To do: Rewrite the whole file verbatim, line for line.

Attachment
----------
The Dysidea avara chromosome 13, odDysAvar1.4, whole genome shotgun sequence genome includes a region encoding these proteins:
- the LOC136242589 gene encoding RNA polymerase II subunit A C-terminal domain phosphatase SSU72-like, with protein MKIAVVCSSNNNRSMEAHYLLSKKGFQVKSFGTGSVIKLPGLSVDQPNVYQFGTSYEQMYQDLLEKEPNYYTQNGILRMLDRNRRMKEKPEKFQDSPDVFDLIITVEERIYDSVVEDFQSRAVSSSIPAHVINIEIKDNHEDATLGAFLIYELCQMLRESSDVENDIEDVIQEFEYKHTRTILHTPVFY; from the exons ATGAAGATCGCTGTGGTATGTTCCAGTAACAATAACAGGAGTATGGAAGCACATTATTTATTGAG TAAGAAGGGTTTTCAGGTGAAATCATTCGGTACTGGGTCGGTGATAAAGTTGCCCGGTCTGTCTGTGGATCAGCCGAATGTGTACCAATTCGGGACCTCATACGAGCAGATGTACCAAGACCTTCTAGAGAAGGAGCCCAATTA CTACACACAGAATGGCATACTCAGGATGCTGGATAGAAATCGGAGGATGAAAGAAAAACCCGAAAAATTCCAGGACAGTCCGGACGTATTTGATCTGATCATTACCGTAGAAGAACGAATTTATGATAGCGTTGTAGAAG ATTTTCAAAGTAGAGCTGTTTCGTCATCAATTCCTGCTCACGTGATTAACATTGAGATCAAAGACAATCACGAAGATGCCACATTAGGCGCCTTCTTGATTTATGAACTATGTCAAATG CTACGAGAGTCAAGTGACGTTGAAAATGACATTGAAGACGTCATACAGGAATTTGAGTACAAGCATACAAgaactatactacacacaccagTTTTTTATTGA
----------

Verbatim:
The Dysidea avara chromosome 13, odDysAvar1.4, whole genome shotgun sequence genome includes a region encoding these proteins:
- the LOC136242589 gene encoding RNA polymerase II subunit A C-terminal domain phosphatase SSU72-like, with protein MKIAVVCSSNNNRSMEAHYLLSKKGFQVKSFGTGSVIKLPGLSVDQPNVYQFGTSYEQMYQDLLEKEPNYYTQNGILRMLDRNRRMKEKPEKFQDSPDVFDLIITVEERIYDSVVEDFQSRAVSSSIPAHVINIEIKDNHEDATLGAFLIYELCQMLRESSDVENDIEDVIQEFEYKHTRTILHTPVFY; from the exons ATGAAGATCGCTGTGGTATGTTCCAGTAACAATAACAGGAGTATGGAAGCACATTATTTATTGAG TAAGAAGGGTTTTCAGGTGAAATCATTCGGTACTGGGTCGGTGATAAAGTTGCCCGGTCTGTCTGTGGATCAGCCGAATGTGTACCAATTCGGGACCTCATACGAGCAGATGTACCAAGACCTTCTAGAGAAGGAGCCCAATTA CTACACACAGAATGGCATACTCAGGATGCTGGATAGAAATCGGAGGATGAAAGAAAAACCCGAAAAATTCCAGGACAGTCCGGACGTATTTGATCTGATCATTACCGTAGAAGAACGAATTTATGATAGCGTTGTAGAAG ATTTTCAAAGTAGAGCTGTTTCGTCATCAATTCCTGCTCACGTGATTAACATTGAGATCAAAGACAATCACGAAGATGCCACATTAGGCGCCTTCTTGATTTATGAACTATGTCAAATG CTACGAGAGTCAAGTGACGTTGAAAATGACATTGAAGACGTCATACAGGAATTTGAGTACAAGCATACAAgaactatactacacacaccagTTTTTTATTGA